Is an offset mortgage right for you?
Q: I've been reading up on offset mortgages and to be honest they seem too good to be true. What are the drawbacks of such a mortgage? I found one with First Direct with a fixed-interest rate at 3.99%, which is not too bad. Also, say I took out a £100,000 mortgage, what is the maximum amount of savings I can offset it against?
A: Richard Morea is technical manager at London and Country
Offset mortgages have grown in popularity since their introduction in the 1990s and are now an established option within the mortgage market.
With an offset mortgage, the lender charges interest on the difference between the mortgage balance and any savings held with the lender.
This means that a borrower with a £150,000 mortgage and £30,000 in savings will only be charged interest on £120,000 of their mortgage.
The trade off is that the lender does not pay interest on the savings, but considering tax is due on interest paid on savings accounts (unless you have an individual savings account), the rate saved on the mortgage account, can often be greater than the net return that could be achieved on any savings.
Lenders generally allow the borrower to offset up to 100% of the mortgage costs, which essentially provides interest-free borrowing.
Where the interest is reduced through offsetting, the borrower usually continues to make the full monthly repayment, which reduces the capital balance.
When considering an offset mortgage, the key is to not be swayed by features such as unlimited overpayments, underpayments and payment holidays, especially if it's unlikely you will use them.
Any mortgage should be compared on the key elements such as the interest rate and any fees, remembering to include traditional mortgages that may be more suitable.
Offset mortgages can come with higher interest rates than might be available for traditional mortgages, so the borrower has to be certain they will benefit from an offset deal if they are to pay a premium.
However, the margins have reduced and in some cases offset deals have market leading rates, especially on lifetime trackers where they are most common.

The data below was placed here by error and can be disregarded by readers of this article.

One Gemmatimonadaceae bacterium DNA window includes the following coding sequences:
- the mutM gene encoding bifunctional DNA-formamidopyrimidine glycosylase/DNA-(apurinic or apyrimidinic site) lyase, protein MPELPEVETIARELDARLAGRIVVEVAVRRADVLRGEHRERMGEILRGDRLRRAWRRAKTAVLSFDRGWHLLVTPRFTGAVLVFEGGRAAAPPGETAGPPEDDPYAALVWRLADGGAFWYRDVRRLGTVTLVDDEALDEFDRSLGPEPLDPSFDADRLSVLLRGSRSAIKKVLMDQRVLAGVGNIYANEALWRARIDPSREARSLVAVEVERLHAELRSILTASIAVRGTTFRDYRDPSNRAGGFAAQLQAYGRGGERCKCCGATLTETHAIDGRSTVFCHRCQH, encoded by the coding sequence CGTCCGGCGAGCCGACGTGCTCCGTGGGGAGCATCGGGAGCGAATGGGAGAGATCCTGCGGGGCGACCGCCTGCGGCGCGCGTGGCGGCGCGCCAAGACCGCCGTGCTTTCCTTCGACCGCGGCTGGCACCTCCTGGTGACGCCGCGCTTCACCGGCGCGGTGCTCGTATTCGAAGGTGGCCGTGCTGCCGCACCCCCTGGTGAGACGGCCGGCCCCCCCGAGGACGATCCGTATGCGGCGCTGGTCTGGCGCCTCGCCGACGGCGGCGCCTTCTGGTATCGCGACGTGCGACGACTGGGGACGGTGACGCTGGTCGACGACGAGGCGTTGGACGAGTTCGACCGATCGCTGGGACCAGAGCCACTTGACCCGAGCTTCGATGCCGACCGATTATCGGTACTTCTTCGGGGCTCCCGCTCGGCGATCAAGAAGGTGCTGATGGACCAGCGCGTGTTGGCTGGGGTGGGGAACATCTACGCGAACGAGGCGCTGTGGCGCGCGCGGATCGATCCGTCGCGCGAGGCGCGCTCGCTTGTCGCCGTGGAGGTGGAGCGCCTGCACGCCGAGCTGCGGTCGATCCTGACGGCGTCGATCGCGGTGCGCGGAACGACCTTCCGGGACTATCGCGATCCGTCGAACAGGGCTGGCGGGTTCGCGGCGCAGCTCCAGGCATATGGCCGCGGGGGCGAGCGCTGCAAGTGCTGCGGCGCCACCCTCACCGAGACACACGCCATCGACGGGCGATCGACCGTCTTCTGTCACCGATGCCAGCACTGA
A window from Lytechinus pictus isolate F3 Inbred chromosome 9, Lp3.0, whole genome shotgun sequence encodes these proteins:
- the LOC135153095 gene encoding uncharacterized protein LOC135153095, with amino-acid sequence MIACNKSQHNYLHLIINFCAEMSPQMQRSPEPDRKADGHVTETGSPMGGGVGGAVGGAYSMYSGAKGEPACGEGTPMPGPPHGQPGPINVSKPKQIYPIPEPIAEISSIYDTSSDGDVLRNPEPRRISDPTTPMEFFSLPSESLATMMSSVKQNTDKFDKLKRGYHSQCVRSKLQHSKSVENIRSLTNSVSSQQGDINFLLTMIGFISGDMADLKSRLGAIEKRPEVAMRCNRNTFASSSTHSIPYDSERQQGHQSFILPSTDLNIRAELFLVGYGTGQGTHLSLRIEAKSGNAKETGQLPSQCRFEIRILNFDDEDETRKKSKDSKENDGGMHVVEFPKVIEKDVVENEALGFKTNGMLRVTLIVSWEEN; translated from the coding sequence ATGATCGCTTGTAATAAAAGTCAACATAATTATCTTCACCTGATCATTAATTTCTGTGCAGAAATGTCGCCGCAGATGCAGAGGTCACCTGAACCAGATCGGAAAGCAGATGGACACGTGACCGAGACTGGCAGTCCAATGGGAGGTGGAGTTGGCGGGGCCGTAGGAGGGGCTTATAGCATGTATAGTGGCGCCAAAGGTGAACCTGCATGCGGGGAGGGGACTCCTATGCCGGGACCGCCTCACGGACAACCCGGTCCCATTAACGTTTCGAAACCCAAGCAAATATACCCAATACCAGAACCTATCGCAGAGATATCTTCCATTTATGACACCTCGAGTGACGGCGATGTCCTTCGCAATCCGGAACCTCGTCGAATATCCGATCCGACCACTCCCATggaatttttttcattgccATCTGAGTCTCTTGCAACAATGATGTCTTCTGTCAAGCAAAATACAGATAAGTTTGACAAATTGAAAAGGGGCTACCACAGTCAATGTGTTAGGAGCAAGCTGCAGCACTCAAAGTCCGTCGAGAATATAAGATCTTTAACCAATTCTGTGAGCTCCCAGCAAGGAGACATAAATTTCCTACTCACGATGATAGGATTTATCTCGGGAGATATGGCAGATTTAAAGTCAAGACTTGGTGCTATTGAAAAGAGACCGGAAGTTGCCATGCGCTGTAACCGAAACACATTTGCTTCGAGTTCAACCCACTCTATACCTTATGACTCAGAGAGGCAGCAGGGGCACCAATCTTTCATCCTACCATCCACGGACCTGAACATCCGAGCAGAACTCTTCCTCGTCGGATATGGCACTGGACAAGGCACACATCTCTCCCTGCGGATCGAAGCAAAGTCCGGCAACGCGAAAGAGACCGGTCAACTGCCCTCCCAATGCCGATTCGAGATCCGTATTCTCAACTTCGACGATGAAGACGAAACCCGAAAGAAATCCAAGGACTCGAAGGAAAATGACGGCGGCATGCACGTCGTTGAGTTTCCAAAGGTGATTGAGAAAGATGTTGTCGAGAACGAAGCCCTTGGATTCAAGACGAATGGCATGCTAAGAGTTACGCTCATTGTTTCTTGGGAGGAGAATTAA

Some lenders allow the borrower to also offset their current account, so it may be worth considering switching your banking, especially as you are considering a deal with First Direct.
A way of combining a mortgage and savings so the savings “offset” and reduce the mortgage. Rather than earning interest on savings, the savings reduce the mortgage and the interest paid on the borrowing, so savings are effectively earning interest at a higher rate than most mainstream savings accounts will pay. They are also tax-efficient, as savers avoid paying tax on interest that their deposits would otherwise have earned. Offset mortgages offer the disciplined borrower a great deal of flexibility, as overpayments can be made to reduce the term or monthly mortgage repayments, which can save thousands of pounds in interest payments over the mortgage term.
An account opened with a clearing bank (few building societies offer current accounts) that provides the ability to draw cash (usually via a debit card) or cheques from the account. Some pay fairly minimal rates of interest if the account is in credit. Most current accounts insist your monthly income (salary or pension) is paid directly in each month and they offer a number of optional services – such as overdrafts and charge cards – which are negotiable but will incur fees.